Such things happen mainly in the wonderland of royal palaces of which the White House is, of course, the most royal, nay, imperial. They become doubly likely when a palace doubles up as the venue for that other fantasy â the international conference. And so, a working dinner at ASEM, the Asia-Europe meeting, was barely over in the Palais Royale here in Brussels the other evening when Japanâs prime minister, Naoto Kan, barely four months in office, ambling through the corridors with only his interpreter in attendance, bumped into ... guess who? Chinaâs premier, Wen Jiabao, also strolling back with his interpreter.
My Japanese friends insist they met "naturally". But it just happens they have not been on speaking terms â or, rather, only on angry exchange terms â since early last month. It also happens that being key members of the international party circuit, they will attend the East Asia Summit in Hanoi on the last day of this month. It would not do to embarrass their host, Vietnamâs Nguyen Tan Dung, by turning their backs on each other.
Moreover, Kan himself will host Wen at APECâs mid-November summit. The Asia-Pacific Economic Cooperation (APEC), if you recall, wonât open its door even a crack to India. I once asked a Tokyo foreign ministry official for the reason and he replied that the Japanese donât regard a country as truly Asian if the Rising Sun didnât illumine it during World War Two. My protest that the Rising Sun did rise in the Andamans and Manipur was disregarded. After all, Japanâs Sun set in the district commissionerâs tennis court in Kohima.
But to return to that Asian duo, Wen and Kan. At one level, their problem is over names. What Kan knows as the Senkaki islands is Diaoyu to Wen. It gets murkier after that. I mean the Chinese just drove a road through Aksai Chin when no one was looking. Here, the complex of occupation, sovereignty, colonialism, post-war reparation and restoration and secessionism makes the Schleswig-Holstein dispute look like a nursery game. And that, as Palmerston put it, was understood by only three men â the dead Prince Consort, a mad Dane and he himself, but he had long ago forgotten all about it.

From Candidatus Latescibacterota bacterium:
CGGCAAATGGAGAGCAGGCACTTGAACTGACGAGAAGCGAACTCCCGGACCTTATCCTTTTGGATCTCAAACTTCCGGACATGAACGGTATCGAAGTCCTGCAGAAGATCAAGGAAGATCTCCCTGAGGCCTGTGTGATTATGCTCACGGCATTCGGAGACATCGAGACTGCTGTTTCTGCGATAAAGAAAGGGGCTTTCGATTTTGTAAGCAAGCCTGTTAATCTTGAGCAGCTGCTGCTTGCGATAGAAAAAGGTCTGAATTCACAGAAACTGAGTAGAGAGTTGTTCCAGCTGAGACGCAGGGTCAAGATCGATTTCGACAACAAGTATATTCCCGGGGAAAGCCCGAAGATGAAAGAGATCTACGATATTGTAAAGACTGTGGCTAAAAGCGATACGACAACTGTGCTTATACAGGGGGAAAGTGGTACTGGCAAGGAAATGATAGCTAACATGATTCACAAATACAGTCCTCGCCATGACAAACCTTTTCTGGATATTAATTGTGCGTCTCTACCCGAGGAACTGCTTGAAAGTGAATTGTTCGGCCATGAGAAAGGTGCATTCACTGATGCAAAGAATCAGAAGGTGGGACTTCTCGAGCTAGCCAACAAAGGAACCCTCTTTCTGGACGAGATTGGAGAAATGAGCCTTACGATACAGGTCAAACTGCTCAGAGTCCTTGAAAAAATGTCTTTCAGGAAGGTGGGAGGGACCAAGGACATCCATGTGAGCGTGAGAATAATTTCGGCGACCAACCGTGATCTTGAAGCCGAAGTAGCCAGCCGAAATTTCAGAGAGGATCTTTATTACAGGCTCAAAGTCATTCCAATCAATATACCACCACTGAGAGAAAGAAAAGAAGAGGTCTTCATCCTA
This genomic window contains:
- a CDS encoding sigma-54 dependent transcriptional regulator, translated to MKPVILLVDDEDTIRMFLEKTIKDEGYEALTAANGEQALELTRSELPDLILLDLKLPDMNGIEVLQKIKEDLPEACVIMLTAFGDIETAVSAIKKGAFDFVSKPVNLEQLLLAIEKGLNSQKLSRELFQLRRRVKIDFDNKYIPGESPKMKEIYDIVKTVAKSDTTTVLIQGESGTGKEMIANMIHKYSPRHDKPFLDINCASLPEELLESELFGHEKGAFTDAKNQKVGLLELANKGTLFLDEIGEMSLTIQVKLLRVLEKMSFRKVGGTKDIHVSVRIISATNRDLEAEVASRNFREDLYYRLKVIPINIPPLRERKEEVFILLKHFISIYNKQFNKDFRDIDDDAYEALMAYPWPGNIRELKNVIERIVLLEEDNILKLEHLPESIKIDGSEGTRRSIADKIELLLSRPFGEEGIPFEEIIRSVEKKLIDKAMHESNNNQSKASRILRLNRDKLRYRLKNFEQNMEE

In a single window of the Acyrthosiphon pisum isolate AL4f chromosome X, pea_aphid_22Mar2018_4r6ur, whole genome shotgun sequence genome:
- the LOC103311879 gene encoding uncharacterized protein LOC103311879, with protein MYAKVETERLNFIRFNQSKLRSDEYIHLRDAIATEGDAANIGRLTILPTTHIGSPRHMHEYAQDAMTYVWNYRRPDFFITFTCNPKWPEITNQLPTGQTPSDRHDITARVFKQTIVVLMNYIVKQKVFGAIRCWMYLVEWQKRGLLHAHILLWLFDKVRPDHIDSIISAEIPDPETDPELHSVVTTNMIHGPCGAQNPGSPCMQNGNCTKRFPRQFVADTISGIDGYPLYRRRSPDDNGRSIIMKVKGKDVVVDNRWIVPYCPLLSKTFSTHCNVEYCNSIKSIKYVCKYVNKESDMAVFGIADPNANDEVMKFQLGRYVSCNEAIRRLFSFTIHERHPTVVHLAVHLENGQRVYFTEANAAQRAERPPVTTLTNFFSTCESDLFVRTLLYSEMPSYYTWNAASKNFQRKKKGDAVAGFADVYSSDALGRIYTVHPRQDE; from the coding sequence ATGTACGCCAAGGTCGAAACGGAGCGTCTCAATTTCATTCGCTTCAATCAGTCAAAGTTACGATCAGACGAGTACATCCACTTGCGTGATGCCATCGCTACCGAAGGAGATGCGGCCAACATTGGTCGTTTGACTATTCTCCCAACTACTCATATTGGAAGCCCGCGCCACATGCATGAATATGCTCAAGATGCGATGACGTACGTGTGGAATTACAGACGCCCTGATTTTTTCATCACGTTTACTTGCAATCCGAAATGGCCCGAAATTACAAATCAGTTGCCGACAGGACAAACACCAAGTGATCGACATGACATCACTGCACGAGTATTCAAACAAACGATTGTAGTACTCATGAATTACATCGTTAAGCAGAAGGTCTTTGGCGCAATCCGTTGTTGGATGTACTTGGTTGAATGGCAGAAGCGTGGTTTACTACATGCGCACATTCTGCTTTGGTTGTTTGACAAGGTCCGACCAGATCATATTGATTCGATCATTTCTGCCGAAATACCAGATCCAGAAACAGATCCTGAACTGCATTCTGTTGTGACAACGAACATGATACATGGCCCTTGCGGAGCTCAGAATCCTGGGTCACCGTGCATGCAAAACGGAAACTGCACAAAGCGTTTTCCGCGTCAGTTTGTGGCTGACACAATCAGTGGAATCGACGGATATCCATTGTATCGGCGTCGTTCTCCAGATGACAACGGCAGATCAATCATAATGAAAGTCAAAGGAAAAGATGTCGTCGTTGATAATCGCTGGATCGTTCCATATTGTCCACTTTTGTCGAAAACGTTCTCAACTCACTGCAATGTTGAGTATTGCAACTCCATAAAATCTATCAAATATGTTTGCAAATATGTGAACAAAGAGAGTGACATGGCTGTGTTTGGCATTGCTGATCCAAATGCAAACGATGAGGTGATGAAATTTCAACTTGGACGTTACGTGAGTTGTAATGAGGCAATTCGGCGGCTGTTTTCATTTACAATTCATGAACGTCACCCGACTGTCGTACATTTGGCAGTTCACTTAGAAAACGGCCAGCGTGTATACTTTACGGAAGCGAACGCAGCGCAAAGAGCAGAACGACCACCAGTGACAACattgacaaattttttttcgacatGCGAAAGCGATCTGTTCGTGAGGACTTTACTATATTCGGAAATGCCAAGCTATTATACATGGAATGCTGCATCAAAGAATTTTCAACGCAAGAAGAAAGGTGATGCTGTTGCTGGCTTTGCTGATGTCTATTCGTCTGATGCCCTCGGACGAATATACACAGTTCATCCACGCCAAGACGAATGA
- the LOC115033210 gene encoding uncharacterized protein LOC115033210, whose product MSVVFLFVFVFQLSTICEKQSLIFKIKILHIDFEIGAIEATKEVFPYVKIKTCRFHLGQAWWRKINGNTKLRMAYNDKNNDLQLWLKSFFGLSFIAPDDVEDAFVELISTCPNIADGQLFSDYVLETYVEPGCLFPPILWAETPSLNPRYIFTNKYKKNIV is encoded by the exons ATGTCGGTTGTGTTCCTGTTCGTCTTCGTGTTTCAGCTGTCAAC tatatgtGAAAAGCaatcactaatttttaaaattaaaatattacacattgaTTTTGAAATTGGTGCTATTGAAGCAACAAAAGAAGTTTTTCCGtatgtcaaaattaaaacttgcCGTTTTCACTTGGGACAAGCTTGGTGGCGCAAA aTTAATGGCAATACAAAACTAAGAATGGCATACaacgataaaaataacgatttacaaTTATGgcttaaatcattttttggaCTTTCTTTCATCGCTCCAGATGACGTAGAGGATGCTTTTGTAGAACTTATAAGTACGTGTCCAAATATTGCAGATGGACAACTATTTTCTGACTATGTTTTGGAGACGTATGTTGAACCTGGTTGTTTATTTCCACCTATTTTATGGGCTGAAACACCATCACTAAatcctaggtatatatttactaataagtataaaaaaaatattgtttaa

There was no chance of this quarrel being forgotten even if the Japanese coast guard hadnât caught a Chinese fisherman (at least he looked like and claimed to be a fisherman, but who knows!) in waters he shouldnât have been in. That was on September 7. The fisherman â letâs give him the benefit of the doubt â was released on September 24. But the Chinese are still crying blue murder. Not, in fact, since Britain threatened to go to war because Don Pacifico (a Portuguese Jew born in Gibraltar and, therefore, British) was allegedly mistreated by an Athenian mob, has a single man caused such a furore.
What furore, ask the Japanese placidly. The man was trespassing, he has been released and there the matter ends. Thereâs no dispute over Senkaki. They have always been Japanese. Not so, say the Chinese. They want the islands because thereâs oil below. They also want the islands because Japan once merged them with Taiwan, then another Japanese colony, and, of course, they want Taiwan. China wants another apology too. One for wartime atrocities, one for the Yasukuni Shrine, now one for Senkaki/ Diaoyu.
Kan and Wen may have helped cool tempers. Events like ASEM have that effect. When the Singaporeans first proposed an ASEAN-Europe meeting, Pranab Mukherjee got a bit worked up and declared that "Asia without India was like Hamlet without the Prince of Denmark". It was put to Wong Kan Seng, then Singaporeâs foreign minister, who shot back that the initiative was ASEAN-Europe, not Asia-Europe. Itâs been smooth sailing since then. The ASEAN [Association of South East Asian Nations] process has been expanded and Asiaâs definition enlarged. We were proudly told that ASEM represents 58 per cent of mankind, 52 per cent of the worldâs GDP and 68 per cent of its trade. Other spokesmen gave slightly different figures but all the statistics make members like Myanmar, say, or Slovenia glow in the pride of belonging to a group that decisively influences the fortunes of humanity. No wonder Luxembourgâs representative boasted to a Chinese dignitary that, between them, they represented one-third of mankind.
I hoped to hear that Mohammed Hamid Ansari and Shah Mahmoud Quereshi also ran into each other somewhere in the carpeted and chandeliered labyrinth of the Palais Royale. But the screen says Indiaâs briefing has just been cancelled.